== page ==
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Reading players present ‘Farce of Habit’

Presenting "Farce of Habit" at the Reading Community Center April 4-7 are cast members Tory Bohlke (front, from left), Jill Cuperus, Amy Stefferud, Marla Somnis, Wanda Larson, and (back) Chip Peters, Bruce Brunk, Jay Myer and Scott Brunk (missing from photo). (Julie Buntjer / The Globe)

READING — From a habit-clad nun ready to whack a nervous inn owner with her ruler to a guest encountering an epic fail with a hammock, the comedic farce hitting the stage of the Reading Community Center next week is sure to have people laughing in their seats.

Two years after entertaining audiences with “Farce of Nature,” the Reading Community Theater presents the sequel, “Farce of Habit,” in four dinner theater-style performances April 4-7.

The stage is set at the Reel ’Em Inn lodge in Arkansas, where owners D. Gene and Wanelle Wilburn host some rather interesting characters. Of course, they aren’t without their own quirks — D. Gene (portrayed by Bruce Brunk) has a nervous itching habit, particularly when in the presence of nuns, and Wanelle (Marla Somnis) is a coffee addict.

Add in Sister Myrtle Agnes (Tory Bohlke) with her penchant for whacking D. Gene with a ruler; police officer Maxie Wilburn Suggs (Wanda Larson), who is investigating a murder; the Wilburns’ son, Ty (Scott Brunk), and his wife, Genna Sealy Wilburn (Amy Stefferud), who find out their marriage license was never filed by the now-murdered Justice of the Peace; relationship guru Jock McNair (Jay Myer), who is on the run from his wife, Barbara Stranton (Jill Cuperus); and Huddle Fisk (Chip Peters), who visits the lodge and gets caught up in the mayhem.

All of the cast members are returning to the Reading Community Theater stage with the exception of Myer, a newcomer with past experience with Grassroots Community Theater in Worthington.

The production, written by Jones, Hope and Wooten, starts with the approach of a bad storm that puts the community on lockdown — including the Reel ’Em Inn guests.

“There’s an ax murderer on the loose and Maxie is out trying to find out who has killed the Justice of the Peace,” director Sandy Wood shared.

Meanwhile, Jock McNair is at the lodge just trying to get some rest — or so he says. The radio talk-show personality interjects himself on the backwoods people at the lodge who are driving him crazy, and steps in to suggest Wanelle and D. Gene have a stagnant marriage. The Wilburns soon found out, however, that McNair is on the lam from his wife.

With all that is happening around him, Huddle Fisk — who is “way out of his realm of experience” — is just trying to enjoy everything. He thinks the talk at the lodge about the murder is all part of a big guest murder mystery.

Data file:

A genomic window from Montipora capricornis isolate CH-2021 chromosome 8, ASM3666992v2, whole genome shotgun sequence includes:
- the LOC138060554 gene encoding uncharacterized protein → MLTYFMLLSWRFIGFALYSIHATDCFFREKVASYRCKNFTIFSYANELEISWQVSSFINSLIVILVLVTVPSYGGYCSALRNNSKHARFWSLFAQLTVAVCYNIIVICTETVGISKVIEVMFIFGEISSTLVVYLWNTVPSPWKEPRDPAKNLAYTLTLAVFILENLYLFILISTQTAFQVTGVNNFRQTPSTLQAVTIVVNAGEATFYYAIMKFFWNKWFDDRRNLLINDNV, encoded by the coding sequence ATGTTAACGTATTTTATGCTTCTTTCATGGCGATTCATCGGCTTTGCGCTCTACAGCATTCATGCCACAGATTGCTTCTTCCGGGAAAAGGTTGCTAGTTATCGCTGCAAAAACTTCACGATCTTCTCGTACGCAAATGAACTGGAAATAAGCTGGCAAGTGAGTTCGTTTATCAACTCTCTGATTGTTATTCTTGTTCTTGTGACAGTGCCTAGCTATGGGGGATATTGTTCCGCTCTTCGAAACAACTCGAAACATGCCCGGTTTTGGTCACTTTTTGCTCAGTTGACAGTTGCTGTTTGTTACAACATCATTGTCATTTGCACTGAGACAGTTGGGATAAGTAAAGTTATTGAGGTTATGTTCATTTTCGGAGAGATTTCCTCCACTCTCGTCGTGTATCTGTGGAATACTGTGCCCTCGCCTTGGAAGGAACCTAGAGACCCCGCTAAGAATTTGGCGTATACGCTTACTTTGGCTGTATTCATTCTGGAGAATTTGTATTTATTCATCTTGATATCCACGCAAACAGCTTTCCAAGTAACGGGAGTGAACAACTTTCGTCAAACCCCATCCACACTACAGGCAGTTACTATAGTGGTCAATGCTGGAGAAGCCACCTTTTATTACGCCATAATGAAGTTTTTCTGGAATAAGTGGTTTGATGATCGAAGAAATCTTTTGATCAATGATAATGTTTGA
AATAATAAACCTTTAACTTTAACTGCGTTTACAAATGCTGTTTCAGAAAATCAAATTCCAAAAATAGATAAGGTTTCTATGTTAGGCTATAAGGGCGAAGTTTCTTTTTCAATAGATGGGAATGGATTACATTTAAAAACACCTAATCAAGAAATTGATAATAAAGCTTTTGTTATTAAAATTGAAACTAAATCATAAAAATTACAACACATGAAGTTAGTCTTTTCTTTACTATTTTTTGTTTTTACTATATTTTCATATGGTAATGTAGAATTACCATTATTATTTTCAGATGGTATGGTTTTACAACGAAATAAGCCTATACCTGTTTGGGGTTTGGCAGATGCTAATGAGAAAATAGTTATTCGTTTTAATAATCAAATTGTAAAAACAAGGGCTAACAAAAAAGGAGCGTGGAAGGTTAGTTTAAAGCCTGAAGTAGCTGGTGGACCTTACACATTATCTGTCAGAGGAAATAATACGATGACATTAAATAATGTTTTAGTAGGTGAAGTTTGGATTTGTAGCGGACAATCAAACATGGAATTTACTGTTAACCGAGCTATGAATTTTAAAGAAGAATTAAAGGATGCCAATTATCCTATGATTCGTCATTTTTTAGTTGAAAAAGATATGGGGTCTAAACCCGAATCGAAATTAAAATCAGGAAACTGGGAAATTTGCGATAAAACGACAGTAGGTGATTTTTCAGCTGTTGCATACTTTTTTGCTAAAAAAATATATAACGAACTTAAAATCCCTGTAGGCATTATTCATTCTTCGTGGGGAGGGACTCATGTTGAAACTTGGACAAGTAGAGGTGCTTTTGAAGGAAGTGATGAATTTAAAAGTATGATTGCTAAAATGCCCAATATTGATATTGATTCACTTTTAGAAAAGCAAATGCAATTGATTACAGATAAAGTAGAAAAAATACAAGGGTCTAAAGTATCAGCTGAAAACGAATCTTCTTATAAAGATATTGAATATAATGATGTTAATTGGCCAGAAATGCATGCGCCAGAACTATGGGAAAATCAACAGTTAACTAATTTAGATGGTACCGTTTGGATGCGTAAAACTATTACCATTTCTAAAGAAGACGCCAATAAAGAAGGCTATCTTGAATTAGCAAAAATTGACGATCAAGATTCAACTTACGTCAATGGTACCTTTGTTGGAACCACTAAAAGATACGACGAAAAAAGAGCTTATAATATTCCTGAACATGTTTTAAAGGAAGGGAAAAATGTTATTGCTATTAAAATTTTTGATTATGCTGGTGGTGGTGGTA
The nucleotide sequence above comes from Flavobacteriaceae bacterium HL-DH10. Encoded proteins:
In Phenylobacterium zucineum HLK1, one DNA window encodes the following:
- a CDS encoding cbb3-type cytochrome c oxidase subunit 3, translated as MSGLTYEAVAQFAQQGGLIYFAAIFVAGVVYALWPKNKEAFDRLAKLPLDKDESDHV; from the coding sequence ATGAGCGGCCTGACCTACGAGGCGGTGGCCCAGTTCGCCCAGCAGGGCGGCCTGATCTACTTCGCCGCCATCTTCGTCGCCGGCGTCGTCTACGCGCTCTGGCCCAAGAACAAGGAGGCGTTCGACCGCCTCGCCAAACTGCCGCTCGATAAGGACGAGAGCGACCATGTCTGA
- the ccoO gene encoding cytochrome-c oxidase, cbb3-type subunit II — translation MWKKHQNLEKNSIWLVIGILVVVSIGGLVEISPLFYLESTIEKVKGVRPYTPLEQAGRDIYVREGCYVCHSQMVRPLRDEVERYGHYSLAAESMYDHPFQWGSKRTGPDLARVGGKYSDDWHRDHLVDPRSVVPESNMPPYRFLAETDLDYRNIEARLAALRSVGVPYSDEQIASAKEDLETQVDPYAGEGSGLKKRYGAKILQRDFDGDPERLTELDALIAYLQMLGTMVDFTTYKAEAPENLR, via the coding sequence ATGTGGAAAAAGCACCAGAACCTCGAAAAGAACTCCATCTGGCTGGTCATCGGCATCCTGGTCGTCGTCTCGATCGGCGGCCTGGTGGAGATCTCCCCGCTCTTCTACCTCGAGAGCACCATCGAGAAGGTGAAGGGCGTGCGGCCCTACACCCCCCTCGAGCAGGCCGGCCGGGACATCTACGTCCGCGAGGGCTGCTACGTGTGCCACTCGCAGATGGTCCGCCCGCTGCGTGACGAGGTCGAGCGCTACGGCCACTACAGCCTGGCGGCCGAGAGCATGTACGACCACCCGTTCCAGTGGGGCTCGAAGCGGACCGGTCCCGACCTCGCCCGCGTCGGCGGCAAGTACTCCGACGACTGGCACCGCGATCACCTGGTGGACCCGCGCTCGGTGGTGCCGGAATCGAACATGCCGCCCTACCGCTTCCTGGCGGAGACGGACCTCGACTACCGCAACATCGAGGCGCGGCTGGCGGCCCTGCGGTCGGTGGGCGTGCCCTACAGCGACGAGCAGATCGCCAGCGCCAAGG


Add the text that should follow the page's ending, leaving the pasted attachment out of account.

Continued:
“We have some fabulous costuming going on in this (production),” Wood said. “These people are changing clothes a lot, and there’s just some outrageous outfits.”

As in any farce, Wood said there’s always a surprise ending.

“It’s a true farce — there’s lots of action,” Wood said.

Wood is in her 18th year as director of the Reading Community Theater. She gives a lot of credit to cast members for the time and energy they put into each year’s production.

This will be the first year the production is kept to one weekend with a Sunday matinee, according to Wood. The matinee was offered last year due to the threat of bad weather, and the earlier performance was well liked.

Doors open for the Thursday, Friday and Saturday evening shows at 5:30 p.m. with dinner served prior to the 7 p.m. curtain opening. On Sunday, the show will begin at 3 p.m. with the dinner to follow. The Hi-Lo Club of Lakefield is once again catering the meal, which includes pork roast, potatoes and gravy, green beans, bun and dessert.

To reserve tickets for any of the performances, people are asked to call 370-1007 or 478-4229.

The production is a fundraiser for the Reading Community Center, with revenue from ticket sales used to pay for the heat, lights and insurance on the building.

Julie Buntjer

Julie Buntjer joined the Globe newsroom in December 2003, after working more than nine years for weekly newspapers. A native of Worthington, she has a bachelor's degree in agriculture journalism. Find more of her stories of farm life, family and various other tidbits at The Farm Bleat

(507) 376-7330
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